Article by Greg McArthur, Globe and Mail
Ontario Premier Doug Ford’s chief of staff took multiple steps to urge police forces across the province to launch raids on illegal marijuana storefronts in the weeks after cannabis was legalized, records obtained through the Freedom of Information Act show.
Dean French sought daily reports on the number of store owners charged by police and the number of stores shut down, and he instructed staff to send letters to police service boards in an effort to instill “some urgency.”
Mr. French also instructed staff in an e-mail to discuss “concerns,” which he did not detail, about how justices of the peace, the judicial officials who rule on provincial offences, were treating marijuana-related charges.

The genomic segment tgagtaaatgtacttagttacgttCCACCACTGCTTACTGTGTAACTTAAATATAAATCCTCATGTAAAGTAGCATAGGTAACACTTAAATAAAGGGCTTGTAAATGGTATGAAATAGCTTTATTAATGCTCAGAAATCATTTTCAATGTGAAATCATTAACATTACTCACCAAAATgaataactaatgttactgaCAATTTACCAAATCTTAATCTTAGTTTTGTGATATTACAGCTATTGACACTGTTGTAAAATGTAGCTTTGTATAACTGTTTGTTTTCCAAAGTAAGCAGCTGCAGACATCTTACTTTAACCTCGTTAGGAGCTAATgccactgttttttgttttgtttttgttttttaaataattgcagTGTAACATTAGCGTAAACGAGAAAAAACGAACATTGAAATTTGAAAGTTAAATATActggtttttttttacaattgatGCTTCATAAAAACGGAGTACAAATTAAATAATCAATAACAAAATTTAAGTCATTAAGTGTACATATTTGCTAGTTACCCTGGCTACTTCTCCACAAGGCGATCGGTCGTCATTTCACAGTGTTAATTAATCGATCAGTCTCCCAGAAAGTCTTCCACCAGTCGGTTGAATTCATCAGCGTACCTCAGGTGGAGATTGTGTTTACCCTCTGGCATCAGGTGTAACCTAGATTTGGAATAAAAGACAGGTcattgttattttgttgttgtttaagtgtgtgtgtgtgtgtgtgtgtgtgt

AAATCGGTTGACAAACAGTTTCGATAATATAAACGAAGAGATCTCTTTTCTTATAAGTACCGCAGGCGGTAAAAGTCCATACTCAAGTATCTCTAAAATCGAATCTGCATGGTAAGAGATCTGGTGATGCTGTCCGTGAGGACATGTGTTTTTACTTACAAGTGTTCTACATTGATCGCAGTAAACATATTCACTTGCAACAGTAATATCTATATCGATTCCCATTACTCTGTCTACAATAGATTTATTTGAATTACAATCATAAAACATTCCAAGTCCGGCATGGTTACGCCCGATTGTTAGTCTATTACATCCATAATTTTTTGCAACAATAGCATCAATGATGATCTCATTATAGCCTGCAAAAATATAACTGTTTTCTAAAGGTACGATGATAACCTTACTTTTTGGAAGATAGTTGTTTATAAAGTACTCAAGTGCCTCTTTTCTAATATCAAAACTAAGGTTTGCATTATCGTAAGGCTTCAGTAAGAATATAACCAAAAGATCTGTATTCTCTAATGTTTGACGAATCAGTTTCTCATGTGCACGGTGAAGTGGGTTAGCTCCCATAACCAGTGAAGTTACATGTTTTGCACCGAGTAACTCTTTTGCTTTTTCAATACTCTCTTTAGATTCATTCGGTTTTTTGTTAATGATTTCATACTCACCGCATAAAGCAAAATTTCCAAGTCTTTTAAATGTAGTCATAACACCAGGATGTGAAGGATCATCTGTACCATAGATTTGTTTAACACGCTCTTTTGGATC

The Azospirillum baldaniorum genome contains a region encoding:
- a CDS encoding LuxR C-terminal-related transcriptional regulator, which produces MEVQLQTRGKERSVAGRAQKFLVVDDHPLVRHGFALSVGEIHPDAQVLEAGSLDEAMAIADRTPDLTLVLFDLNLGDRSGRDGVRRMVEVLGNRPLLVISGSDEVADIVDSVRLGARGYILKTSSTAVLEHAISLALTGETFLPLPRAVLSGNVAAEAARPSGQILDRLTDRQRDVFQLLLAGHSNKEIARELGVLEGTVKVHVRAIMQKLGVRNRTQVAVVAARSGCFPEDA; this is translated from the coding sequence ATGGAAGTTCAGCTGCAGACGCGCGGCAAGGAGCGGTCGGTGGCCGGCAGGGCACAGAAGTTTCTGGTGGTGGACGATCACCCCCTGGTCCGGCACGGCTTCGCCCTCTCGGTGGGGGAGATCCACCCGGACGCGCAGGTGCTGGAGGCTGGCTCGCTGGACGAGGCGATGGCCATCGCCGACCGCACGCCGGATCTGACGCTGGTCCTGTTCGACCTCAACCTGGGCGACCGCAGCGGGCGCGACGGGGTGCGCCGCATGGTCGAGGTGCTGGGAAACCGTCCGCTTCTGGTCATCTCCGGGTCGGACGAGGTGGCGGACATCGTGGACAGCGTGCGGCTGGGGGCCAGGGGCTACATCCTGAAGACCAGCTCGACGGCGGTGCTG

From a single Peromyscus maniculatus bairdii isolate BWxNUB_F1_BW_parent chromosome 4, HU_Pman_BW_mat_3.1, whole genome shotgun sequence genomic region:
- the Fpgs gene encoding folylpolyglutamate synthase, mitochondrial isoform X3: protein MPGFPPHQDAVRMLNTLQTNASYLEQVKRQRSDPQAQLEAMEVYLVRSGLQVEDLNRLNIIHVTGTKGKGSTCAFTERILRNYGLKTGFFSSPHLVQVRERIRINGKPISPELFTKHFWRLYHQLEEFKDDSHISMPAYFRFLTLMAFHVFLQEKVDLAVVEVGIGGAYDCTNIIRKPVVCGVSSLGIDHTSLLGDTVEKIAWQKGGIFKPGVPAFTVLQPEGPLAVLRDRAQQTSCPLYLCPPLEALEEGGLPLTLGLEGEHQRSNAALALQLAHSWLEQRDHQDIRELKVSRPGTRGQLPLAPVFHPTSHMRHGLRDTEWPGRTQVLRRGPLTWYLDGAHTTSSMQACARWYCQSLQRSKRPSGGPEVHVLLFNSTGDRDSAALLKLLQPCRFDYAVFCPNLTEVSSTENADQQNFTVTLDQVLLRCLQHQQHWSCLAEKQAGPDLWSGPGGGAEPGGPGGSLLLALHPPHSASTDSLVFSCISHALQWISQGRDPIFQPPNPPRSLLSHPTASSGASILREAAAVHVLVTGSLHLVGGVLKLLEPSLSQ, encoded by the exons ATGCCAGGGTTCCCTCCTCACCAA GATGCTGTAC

The democratic norm of walling off police investigations from the priorities of an elected government has been the subject of much analysis in Canada. The issue was at the heart of the three-year Ipperwash Inquiry, which examined the shooting death of an Indigenous protester in 1995 by an OPP officer amid pressure from the Premier’s Office to remove demonstrators from a provincial park.
The inquiry commissioner, Justice Sidney Linden, wrote in his 2006 report that, although it is necessary for police and government to exchange some information, “care must be taken to ensure that they do not become covert or veiled attempts to inappropriately direct police operations.”
Michael Spratt, an Ottawa criminal defence lawyer, called Mr. French’s efforts “disturbing” – especially, he said, because of his interest in the performance of justices of the peace.
“You have to remember these are judicial officers who can authorize intrusive police actions, like search warrants, and can sentence individuals to large monetary penalties and even deprive people of their liberty. We would never, like never, accept or condone politicians … seeking to exercise influence in what judges do.”
He added: “This is definitely across the line of what’s proper.”